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Acupuncture treatment of chronic migraine headaches: a case report

Medical Acupuncture Journal, Abstract 6 - Acupuncture Treatm.
http://www.medicalacupuncture.com/aama_marf/journal/vol10_.
A Journal For Physicians By Physicians
Spring / Summer 1998 - Volume 10 / Number 1
"Aurum Nostrum Non Est Aurum Vulgi" ABSTRACT 6
ACUPUNCTURE TREATMENT OF CHRONIC
MIGRAINE HEADACHES: A CASE REPORT
By Bryan L. Frank, M.D., RC.,
INTRODUCTION
A 40-year-old white male presented with a 5-year history of daily,
incapacitating headaches. Neurologists diagnosed him with cluster
migraines. He had been poorly responsive to numerous medications,
cervical manipulation, oxygen, and rest. The patient received 8
acupuncture treatments over 8 weeks. He cancel ed his 1-month
fol ow-up visit, and reported doing wel , with only rare and mild
PRESENTING COMPLAINT
Headaches initial y presented as cervico-occipital; unresponsive to
chiropractic manipulation. Pain had progressed in frequency, severity;
alternating in laterality, temporal, and supraciliary in presentation.
Associated symptoms included generalized muscle pain, irritability,
fatigue, photosensitivity, bitemporal swel ing, GI distress, vomiting,
diarrhea, visual disacuity, confusion, nightmares, and impaired cognition.
Headaches were described as "vicious, skul -splitting, like a red-hot dril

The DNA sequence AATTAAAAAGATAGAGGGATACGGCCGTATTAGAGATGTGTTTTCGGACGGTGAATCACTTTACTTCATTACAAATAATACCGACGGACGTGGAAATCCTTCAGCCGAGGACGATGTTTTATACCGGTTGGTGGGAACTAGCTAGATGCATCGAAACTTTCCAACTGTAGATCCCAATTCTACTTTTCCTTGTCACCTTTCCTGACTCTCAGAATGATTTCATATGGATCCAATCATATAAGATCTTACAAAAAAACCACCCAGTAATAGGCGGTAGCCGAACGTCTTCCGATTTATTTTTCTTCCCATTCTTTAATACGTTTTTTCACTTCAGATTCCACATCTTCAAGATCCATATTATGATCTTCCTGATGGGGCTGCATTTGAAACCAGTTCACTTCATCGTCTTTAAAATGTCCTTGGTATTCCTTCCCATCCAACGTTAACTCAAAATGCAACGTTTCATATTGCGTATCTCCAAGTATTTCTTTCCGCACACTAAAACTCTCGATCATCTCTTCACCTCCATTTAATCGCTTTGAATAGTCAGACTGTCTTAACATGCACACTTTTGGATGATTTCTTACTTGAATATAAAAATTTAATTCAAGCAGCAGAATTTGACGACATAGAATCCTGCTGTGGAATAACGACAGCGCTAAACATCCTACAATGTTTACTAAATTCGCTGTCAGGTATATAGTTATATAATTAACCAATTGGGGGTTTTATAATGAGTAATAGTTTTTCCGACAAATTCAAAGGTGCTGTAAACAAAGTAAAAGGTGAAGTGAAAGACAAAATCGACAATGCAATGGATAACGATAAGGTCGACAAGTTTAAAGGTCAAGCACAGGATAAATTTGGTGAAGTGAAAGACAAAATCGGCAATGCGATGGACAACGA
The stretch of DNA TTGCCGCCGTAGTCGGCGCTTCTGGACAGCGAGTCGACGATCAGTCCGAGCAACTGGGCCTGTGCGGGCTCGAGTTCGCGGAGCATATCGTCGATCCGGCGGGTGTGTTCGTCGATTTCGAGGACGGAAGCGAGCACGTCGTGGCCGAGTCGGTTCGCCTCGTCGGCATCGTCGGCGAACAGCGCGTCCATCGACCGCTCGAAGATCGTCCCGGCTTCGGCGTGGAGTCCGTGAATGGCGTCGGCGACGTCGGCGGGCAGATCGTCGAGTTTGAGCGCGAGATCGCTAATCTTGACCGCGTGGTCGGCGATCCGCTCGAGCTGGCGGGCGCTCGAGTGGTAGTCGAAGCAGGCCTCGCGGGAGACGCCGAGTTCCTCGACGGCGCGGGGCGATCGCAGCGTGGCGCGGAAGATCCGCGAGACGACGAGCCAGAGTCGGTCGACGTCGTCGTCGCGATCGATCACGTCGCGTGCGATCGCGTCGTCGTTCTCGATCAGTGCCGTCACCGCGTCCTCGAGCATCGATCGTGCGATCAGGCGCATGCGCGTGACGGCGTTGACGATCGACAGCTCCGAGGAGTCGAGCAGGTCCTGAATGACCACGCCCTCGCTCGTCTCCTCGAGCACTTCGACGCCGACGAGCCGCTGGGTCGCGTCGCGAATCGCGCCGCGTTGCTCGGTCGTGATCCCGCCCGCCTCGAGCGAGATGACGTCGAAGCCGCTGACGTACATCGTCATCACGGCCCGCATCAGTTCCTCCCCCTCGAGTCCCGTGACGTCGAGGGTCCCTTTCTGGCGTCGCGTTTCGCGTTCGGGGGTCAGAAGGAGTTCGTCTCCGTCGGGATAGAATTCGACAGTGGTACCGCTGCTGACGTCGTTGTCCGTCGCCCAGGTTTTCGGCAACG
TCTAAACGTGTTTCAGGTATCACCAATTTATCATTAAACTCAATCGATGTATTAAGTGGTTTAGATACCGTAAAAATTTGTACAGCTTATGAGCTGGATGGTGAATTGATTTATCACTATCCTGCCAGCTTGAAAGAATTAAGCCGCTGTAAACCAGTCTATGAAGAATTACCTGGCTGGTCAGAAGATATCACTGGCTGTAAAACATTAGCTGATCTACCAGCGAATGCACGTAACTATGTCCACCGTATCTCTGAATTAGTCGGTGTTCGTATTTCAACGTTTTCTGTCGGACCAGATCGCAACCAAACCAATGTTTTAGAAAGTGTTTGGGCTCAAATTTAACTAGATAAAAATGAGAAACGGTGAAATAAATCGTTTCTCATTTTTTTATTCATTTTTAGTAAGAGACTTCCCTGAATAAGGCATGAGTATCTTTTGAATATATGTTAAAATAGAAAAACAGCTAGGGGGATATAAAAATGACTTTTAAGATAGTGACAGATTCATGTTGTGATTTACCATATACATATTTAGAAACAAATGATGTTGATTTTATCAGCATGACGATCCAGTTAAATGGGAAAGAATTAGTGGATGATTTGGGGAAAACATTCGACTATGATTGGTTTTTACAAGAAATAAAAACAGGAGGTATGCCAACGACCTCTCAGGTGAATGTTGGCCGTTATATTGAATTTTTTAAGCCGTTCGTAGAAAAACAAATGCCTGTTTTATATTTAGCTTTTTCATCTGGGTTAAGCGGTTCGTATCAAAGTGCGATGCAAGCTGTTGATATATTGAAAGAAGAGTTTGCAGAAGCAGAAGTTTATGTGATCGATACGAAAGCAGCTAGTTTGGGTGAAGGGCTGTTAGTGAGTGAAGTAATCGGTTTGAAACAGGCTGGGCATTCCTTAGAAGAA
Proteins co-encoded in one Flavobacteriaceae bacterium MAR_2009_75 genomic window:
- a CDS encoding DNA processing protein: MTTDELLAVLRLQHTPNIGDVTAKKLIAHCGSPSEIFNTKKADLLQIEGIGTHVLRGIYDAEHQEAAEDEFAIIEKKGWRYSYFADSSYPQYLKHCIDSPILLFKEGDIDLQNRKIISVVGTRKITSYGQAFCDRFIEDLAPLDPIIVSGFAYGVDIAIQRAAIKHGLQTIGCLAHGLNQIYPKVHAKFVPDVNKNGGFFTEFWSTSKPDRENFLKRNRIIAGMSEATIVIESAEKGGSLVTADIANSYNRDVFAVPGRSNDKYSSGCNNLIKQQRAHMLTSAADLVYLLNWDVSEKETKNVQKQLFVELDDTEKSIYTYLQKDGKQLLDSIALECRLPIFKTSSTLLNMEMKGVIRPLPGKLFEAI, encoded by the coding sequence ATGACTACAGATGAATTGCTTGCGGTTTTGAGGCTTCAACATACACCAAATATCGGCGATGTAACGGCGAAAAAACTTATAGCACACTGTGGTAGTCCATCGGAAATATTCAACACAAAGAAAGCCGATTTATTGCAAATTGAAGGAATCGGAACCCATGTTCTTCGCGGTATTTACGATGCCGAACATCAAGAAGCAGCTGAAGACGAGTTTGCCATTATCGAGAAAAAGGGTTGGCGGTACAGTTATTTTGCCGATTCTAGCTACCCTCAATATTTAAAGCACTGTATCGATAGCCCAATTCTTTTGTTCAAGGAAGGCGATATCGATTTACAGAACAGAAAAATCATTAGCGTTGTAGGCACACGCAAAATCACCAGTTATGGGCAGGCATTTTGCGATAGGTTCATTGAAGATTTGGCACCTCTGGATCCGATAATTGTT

bit in my temples." Past history was significant for similar onset and
symptoms. Numerous neurology consultations had failed to achieve
reasonable control of headaches.
PRIOR MEDICATIONS
Elavil, Inderal, Vicodin, Darvocet, Sansert, Imitrex IM, Cafergot,
Verapamil, Doxepin, Midrin, Motrin, Roxicet, Neurontin, Lidocaine Nasal
Medical Acupuncture Journal, Abstract 6 - Acupuncture Treatm.
http://www.medicalacupuncture.com/aama_marf/journal/vol10_.
CURRENT MEDICATIONS
Neurontin (12/day), Vicodin, Percocet, ibuprofen, Sudafed, Centrum,
ginger.
PRIOR DIAGNOSTICS TESTS
MRI, CT Scan, skul and sinus series, LFTs, blood profiles, al ergy
tests (al negative).
PMHX
Bilateral carpal tunnel release, 1987; left inguinal hermorrhaphy,
1967; tobacco 1 -2 ppd x 24 years, NKDA.
ROS
Vertigo, tinnitus, dental caries, photosensitivity, "sinus stuffiness,"
nausea, diarrhea, vomiting, hemorrhoids, Type 11 DM, urinary
frequency, neck pain, low back pain, joint pain, and depression.
Specifical y, the patient had withheld numerous foods in the past, but
was unable to identify triggering agents for headaches.
TREATMENT
Patient was treated with an integrated approach of acupuncture
models. Energetic approach included Jue Yin/Shao Yang circuit, with Yin
tonification. Supplemental points from a neuroanatomic model, or for
classical indications, were included at each treatment. Auriculotherapy
points were included at the end of the first 4 treatments.
PATIENT RESPONSE
This individual had a prompt decrease in frequency and severity of
headaches. The first several treatments reduced frequency to 1-2
headaches per week. Patient reported 2 weeks without a headache after